Lael Brainard, director of the White House National Economic Council, on Sunday said that while she expects Congress will avert default, American business leaders have “concerns” that lawmakers may fail.
Brainard, who recently began serving as the council’s director after previously serving as vice chair of the Federal Reserve, made the remarks during an appearance on CBS’s “Face the Nation.”
“When I talk to CEOs, to business leaders around the country, they tell me that things are actually going very well,” Brainard said. “But their biggest concern is that Congress might fail to prevent default and that would be catastrophic. It would lead to higher borrowing costs for cars, for mortgages, for small businesses, even for the U.S. government.”
Even with these concerns about a potential U.S. default, Brainard said the debt-ceiling talks among lawmakers in Washington are “serious” and “constructive.”
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“We do pay our bills,” the economist said. “Congress has always acted, and they know how to do it, and they have the capacity to do it in a timely manner.”
The debt ceiling, which is currently around $31.4 trillion, is the legal limit on the total amount of debt that the federal government can borrow on behalf of the public, including for Social Security and Medicare benefits, military salaries, and tax refunds.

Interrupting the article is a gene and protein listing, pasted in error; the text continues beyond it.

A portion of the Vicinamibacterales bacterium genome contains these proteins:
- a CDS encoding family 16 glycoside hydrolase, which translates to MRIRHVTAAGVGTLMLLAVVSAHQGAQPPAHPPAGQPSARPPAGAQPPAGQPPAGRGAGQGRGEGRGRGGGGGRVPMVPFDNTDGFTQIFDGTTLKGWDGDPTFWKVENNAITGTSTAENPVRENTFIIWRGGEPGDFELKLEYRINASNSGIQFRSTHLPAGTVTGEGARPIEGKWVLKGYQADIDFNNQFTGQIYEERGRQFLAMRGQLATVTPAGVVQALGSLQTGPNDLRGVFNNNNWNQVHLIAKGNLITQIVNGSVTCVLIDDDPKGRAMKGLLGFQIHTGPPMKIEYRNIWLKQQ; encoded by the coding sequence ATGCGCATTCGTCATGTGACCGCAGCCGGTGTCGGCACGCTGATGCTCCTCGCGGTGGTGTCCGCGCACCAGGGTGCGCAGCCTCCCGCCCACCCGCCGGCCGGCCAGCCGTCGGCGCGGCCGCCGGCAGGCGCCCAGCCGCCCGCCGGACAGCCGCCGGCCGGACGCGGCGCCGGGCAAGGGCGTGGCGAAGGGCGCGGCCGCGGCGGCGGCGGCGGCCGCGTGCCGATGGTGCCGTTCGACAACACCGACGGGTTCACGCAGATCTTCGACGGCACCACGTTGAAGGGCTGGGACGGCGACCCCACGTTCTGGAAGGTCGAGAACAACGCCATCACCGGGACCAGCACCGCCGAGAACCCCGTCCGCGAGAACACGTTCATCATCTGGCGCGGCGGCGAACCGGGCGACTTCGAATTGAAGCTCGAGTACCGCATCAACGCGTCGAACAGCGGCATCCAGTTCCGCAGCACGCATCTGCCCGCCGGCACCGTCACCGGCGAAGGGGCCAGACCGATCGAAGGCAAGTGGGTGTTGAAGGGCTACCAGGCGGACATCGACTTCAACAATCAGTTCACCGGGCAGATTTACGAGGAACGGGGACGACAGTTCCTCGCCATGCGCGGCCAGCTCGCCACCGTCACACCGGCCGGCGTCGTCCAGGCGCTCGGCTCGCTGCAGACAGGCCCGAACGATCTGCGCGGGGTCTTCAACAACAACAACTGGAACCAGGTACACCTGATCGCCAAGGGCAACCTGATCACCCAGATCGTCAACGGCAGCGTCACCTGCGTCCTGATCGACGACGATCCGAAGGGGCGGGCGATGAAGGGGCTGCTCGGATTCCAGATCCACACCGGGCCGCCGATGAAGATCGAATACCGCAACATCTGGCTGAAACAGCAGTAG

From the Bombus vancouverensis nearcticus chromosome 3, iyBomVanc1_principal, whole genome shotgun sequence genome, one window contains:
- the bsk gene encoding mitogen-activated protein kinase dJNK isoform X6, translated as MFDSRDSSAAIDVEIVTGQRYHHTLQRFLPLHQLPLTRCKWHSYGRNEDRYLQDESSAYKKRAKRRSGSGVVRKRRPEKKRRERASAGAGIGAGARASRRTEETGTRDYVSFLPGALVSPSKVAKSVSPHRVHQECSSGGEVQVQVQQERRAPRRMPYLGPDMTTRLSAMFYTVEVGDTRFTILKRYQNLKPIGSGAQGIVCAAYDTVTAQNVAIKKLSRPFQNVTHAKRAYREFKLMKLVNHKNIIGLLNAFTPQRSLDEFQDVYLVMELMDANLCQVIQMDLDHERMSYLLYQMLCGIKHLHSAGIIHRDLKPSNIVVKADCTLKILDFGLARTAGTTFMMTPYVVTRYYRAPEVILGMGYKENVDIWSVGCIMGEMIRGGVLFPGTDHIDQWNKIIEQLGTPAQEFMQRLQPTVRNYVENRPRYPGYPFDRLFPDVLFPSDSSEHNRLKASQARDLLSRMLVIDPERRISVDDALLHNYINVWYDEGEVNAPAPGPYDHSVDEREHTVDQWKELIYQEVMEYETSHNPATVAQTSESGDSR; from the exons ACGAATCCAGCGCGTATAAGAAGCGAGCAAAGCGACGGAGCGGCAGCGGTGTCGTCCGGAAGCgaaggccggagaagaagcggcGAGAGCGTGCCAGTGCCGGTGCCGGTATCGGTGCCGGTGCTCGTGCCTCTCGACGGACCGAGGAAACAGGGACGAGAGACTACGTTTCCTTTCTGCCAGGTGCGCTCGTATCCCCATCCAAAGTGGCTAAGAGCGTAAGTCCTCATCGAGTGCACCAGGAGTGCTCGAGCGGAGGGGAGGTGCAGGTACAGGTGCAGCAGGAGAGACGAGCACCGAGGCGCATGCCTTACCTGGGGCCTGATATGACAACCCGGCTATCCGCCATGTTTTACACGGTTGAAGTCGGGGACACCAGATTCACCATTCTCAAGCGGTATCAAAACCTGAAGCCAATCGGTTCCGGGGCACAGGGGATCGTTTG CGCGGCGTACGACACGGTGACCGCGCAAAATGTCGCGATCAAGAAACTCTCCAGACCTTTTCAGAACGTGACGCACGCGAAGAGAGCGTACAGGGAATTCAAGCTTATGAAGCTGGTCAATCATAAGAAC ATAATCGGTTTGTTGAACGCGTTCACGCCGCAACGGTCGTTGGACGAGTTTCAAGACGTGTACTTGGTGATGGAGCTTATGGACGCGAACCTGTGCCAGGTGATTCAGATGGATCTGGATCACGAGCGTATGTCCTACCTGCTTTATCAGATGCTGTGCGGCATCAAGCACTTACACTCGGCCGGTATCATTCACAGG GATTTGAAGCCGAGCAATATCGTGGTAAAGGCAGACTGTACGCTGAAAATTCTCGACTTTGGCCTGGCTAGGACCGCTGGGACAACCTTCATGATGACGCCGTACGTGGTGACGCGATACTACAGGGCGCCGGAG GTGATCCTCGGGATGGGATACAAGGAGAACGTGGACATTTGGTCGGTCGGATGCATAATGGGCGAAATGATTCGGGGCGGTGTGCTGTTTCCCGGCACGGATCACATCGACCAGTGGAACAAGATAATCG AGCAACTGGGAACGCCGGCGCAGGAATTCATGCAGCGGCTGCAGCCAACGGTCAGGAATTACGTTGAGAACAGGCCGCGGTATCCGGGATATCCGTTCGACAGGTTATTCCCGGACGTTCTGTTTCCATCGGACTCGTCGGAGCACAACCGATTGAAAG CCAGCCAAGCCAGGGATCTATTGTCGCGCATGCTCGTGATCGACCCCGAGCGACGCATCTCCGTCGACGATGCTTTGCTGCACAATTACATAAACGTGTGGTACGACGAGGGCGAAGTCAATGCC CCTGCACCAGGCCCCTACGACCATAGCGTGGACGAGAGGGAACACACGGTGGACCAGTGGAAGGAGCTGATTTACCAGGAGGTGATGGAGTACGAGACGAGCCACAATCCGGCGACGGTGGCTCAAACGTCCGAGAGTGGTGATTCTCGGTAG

The U.S. government bumped up against that limit in January, prompting the Treasury Department to initiate a series of actions that are known as “extraordinary” measures and are intended to stave off a default.
The U.S. could default on its federal debt as soon as June 1 if an agreement is not reached.
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Despite concerns over the debt ceiling, Brainard said the current ongoing conversations are budgetary in nature.
“The conversations that are ongoing right now are really very much focused on the budget, which is the future of the fiscal commitments that the U.S. can make, but in terms of the responsibility to pay our bills, America isn’t a deadbeat nation,” she said.
Brainard maintained that the council’s expectation “is that Congress will act to avert default in a timely manner.”
FOX Business’ Megan Henney contributed to this report.
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